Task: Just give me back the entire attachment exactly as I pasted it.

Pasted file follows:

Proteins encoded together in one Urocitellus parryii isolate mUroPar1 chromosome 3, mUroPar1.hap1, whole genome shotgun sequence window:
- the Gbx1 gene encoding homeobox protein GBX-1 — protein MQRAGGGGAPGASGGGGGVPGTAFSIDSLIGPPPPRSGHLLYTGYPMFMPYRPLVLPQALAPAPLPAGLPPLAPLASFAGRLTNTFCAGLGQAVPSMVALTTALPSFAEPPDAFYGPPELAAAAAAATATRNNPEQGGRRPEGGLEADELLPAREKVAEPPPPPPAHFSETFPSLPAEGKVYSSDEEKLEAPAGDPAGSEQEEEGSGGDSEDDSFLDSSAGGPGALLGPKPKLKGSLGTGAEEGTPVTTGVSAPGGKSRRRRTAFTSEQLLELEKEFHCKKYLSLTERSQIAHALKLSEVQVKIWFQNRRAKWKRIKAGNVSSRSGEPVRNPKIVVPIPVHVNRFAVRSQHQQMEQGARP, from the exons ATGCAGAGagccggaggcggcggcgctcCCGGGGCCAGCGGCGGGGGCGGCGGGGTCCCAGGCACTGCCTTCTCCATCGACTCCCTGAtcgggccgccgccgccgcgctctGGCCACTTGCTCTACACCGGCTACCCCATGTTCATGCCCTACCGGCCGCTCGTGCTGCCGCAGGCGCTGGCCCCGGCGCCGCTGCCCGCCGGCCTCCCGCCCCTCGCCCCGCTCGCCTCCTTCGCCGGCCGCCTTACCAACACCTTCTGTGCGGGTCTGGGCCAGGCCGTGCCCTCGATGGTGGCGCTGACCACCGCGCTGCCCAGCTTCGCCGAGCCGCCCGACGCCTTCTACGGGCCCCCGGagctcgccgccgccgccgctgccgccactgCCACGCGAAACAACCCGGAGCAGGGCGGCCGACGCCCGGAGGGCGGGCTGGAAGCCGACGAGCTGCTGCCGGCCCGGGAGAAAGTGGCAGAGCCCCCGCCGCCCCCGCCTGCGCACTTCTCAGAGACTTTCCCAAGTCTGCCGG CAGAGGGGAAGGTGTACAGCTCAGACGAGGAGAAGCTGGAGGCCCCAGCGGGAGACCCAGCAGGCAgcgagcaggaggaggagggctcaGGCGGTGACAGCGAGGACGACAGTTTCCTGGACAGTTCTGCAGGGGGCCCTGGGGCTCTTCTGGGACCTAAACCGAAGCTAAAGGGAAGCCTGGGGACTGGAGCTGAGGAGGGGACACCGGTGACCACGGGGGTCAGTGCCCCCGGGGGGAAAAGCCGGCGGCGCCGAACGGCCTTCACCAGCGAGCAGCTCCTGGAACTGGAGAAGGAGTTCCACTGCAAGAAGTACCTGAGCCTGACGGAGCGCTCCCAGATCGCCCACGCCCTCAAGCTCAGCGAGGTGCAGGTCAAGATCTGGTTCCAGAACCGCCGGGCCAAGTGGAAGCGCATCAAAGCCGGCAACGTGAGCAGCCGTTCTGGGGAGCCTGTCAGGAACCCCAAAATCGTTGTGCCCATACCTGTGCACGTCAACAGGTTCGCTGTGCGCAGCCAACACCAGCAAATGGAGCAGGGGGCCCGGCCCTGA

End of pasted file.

Proteins encoded together in one Urocitellus parryii isolate mUroPar1 chromosome 3, mUroPar1.hap1, whole genome shotgun sequence window:
- the Gbx1 gene encoding homeobox protein GBX-1 — protein MQRAGGGGAPGASGGGGGVPGTAFSIDSLIGPPPPRSGHLLYTGYPMFMPYRPLVLPQALAPAPLPAGLPPLAPLASFAGRLTNTFCAGLGQAVPSMVALTTALPSFAEPPDAFYGPPELAAAAAAATATRNNPEQGGRRPEGGLEADELLPAREKVAEPPPPPPAHFSETFPSLPAEGKVYSSDEEKLEAPAGDPAGSEQEEEGSGGDSEDDSFLDSSAGGPGALLGPKPKLKGSLGTGAEEGTPVTTGVSAPGGKSRRRRTAFTSEQLLELEKEFHCKKYLSLTERSQIAHALKLSEVQVKIWFQNRRAKWKRIKAGNVSSRSGEPVRNPKIVVPIPVHVNRFAVRSQHQQMEQGARP, from the exons ATGCAGAGagccggaggcggcggcgctcCCGGGGCCAGCGGCGGGGGCGGCGGGGTCCCAGGCACTGCCTTCTCCATCGACTCCCTGAtcgggccgccgccgccgcgctctGGCCACTTGCTCTACACCGGCTACCCCATGTTCATGCCCTACCGGCCGCTCGTGCTGCCGCAGGCGCTGGCCCCGGCGCCGCTGCCCGCCGGCCTCCCGCCCCTCGCCCCGCTCGCCTCCTTCGCCGGCCGCCTTACCAACACCTTCTGTGCGGGTCTGGGCCAGGCCGTGCCCTCGATGGTGGCGCTGACCACCGCGCTGCCCAGCTTCGCCGAGCCGCCCGACGCCTTCTACGGGCCCCCGGagctcgccgccgccgccgctgccgccactgCCACGCGAAACAACCCGGAGCAGGGCGGCCGACGCCCGGAGGGCGGGCTGGAAGCCGACGAGCTGCTGCCGGCCCGGGAGAAAGTGGCAGAGCCCCCGCCGCCCCCGCCTGCGCACTTCTCAGAGACTTTCCCAAGTCTGCCGG CAGAGGGGAAGGTGTACAGCTCAGACGAGGAGAAGCTGGAGGCCCCAGCGGGAGACCCAGCAGGCAgcgagcaggaggaggagggctcaGGCGGTGACAGCGAGGACGACAGTTTCCTGGACAGTTCTGCAGGGGGCCCTGGGGCTCTTCTGGGACCTAAACCGAAGCTAAAGGGAAGCCTGGGGACTGGAGCTGAGGAGGGGACACCGGTGACCACGGGGGTCAGTGCCCCCGGGGGGAAAAGCCGGCGGCGCCGAACGGCCTTCACCAGCGAGCAGCTCCTGGAACTGGAGAAGGAGTTCCACTGCAAGAAGTACCTGAGCCTGACGGAGCGCTCCCAGATCGCCCACGCCCTCAAGCTCAGCGAGGTGCAGGTCAAGATCTGGTTCCAGAACCGCCGGGCCAAGTGGAAGCGCATCAAAGCCGGCAACGTGAGCAGCCGTTCTGGGGAGCCTGTCAGGAACCCCAAAATCGTTGTGCCCATACCTGTGCACGTCAACAGGTTCGCTGTGCGCAGCCAACACCAGCAAATGGAGCAGGGGGCCCGGCCCTGA